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How to Tell Your Friends That Mayor Pete Is Gay

February 19, 2020
How to Tell Your Friends That Mayor Pete Is Gay
CORALVILLE, IOWA - FEBRUARY 02: Democratic presidential candidate former South Bend, Indiana Mayor Pete Buttigieg (R) and his husband Chasten (L) wave to supporters after the candidate spoke at Northwest Junior High School during a Get Out The Caucus rally February 2, 2020 in Coralville, Iowa. Iowa holds the state's caucuses tomorrow, the first test for prospective presidential candidates in the 2020 election. (Photo by Win McNamee/Getty Images)

Well, it happened, right on cue.

Just as the first openly gay presidential candidate, South Bend Indiana Mayor Pete Buttigieg, became a serious contender for the Democratic nomination Rush Limbaugh started goofing on his sexuality. 

During a broadcast that aired the day of the New Hampshire primary, Limbaugh asked his audience how Buttigieg could run ads about how difficult parents find it to explain President Trump’s behavior to their children. “They’re looking at Mayor Pete, 37-year-old gay guy, mayor of South Bend, loves to kiss his husband on the debate stage,” Limbaugh said. “And they’re saying, okay, how’s this going to look, 37-year-old gay guy kissing his husband on stage next to Mr. Man Donald Trump? What’s going to happen there?”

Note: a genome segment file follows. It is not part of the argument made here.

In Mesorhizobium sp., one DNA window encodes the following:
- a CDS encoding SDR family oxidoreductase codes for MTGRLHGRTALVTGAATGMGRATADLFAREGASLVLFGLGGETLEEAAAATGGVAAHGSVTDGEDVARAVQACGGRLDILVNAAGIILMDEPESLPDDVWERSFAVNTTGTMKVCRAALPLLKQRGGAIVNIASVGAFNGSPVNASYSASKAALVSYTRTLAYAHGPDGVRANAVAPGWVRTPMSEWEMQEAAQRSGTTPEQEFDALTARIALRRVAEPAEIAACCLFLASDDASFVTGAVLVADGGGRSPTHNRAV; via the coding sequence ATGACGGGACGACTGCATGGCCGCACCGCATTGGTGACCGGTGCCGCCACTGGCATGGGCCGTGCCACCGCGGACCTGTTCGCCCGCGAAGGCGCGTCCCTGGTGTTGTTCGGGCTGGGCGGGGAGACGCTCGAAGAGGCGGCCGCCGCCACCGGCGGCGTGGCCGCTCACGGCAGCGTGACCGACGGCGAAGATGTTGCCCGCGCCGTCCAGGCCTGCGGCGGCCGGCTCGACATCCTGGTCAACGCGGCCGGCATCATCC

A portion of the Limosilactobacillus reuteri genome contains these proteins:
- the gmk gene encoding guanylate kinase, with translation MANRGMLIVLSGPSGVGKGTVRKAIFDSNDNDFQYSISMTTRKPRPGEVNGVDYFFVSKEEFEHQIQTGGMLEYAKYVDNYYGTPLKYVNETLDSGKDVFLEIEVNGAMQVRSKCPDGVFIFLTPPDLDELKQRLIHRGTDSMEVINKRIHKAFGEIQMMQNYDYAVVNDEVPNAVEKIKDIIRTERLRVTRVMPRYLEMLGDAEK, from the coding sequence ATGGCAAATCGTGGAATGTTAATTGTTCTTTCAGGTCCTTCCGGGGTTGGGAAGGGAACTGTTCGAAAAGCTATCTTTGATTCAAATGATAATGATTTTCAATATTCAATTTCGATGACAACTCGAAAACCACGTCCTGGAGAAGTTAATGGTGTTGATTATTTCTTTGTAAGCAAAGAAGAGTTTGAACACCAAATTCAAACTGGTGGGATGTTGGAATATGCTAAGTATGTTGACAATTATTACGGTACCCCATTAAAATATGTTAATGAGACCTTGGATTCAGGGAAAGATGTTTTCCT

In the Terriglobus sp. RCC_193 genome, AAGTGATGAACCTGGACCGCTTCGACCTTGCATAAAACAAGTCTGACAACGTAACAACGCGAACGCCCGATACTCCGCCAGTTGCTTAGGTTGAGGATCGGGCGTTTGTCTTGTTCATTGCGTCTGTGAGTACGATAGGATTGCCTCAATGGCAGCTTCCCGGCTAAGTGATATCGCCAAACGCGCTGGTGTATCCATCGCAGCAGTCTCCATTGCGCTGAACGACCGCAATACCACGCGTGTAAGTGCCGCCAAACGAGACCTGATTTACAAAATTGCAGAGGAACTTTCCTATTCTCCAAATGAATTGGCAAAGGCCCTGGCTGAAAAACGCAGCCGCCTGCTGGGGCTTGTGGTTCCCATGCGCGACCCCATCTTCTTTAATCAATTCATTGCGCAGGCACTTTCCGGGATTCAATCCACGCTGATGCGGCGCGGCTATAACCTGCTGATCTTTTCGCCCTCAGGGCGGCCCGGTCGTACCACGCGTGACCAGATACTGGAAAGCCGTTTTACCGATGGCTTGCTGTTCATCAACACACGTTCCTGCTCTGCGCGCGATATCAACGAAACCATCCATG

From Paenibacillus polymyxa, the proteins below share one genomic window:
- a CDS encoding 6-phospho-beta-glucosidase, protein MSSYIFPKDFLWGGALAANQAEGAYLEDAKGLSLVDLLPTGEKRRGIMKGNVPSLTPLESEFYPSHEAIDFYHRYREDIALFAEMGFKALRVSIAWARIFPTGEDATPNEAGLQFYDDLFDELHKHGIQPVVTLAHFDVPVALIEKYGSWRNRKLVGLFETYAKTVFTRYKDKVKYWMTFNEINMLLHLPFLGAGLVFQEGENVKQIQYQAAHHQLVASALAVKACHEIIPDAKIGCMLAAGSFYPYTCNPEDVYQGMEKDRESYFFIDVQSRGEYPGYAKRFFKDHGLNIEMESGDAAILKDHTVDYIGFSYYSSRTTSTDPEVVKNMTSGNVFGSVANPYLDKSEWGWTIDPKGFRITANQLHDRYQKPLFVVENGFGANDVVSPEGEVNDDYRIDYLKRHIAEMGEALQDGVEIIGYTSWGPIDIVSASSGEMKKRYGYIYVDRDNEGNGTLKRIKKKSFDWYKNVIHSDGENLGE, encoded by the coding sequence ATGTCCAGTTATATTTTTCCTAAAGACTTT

It wasn’t a one-off remark; Limbaugh repeated his comments about Buttigieg kissing his husband throughout the show. Limbaugh was deliberately putting the image in the minds of his listeners. As if that wasn’t obvious enough, Limbaugh posted a photo of the two men kissing on his “Dittocam” and webpage. (For the record, the kiss is a real thing, but, as Buttigieg says “onstage we usually go for a hug.”)

That all goes to say, if Buttigieg’s sexuality is going to be weaponized against him in 2020, Limbaugh’s monologue was the opening salvo. Previous to Limbaugh, the only person to noticeably criticize Buttigieg’s lifestyle on the national stage was a Democratic Iowa caucus-goer caught on camera asking to retract her vote for him after learning that he is gay. 

Buttigieg responded to both instances, in different ways. He was gracious to the Iowa woman, telling the media, “I wish she was able to see that my love is the same as her love for those that she cares about.” To Limbaugh, he was less understanding: “I’m not going to take lectures on family values from the likes of Rush Limbaugh.” Fair enough.

So, what is the best response to questions about whether a gay man can be elected president? 

I wish I knew. Between Bill Clinton and Donald Trump, I’d be delighted if we never had to talk about a president’s sex life ever, ever again. A president who doesn’t have sex with interns or talk about grabbing women by the genitals would be a delightful improvement. 

Since I’m no expert on the subject, I decided to ask some Republicans who are: people who have initiated other uncomfortable conversations over the years within the Republican circles.

Here’s what they told me they would say to people like Limbaugh and the Iowa caucus goer: 

Me: “Are you open to the idea of a First Gentlemen in the White House?”

Friend: “Of course!”

Me: “So who are you learning towards, right now – Amy Klobuchar, Elizabeth Warren, or Pete Buttigieg?” 

–Jeff Angelo, host of Need To Know With Jeff Angelo and former Republican Iowa state senator

“To Republicans worried about Pete’s morality, they can sleep soundly. He’s only been married one time.”

 –S.E. Cupp, author, Host of CNN’s SE Cupp Unfiltered, and New York Daily News columnist


“You don’t, because it’s irrelevant. He should be judged on his record and his fitness for the Presidency just like everyone else.”

–Former Florida Republican Rep. Carlos Curbelo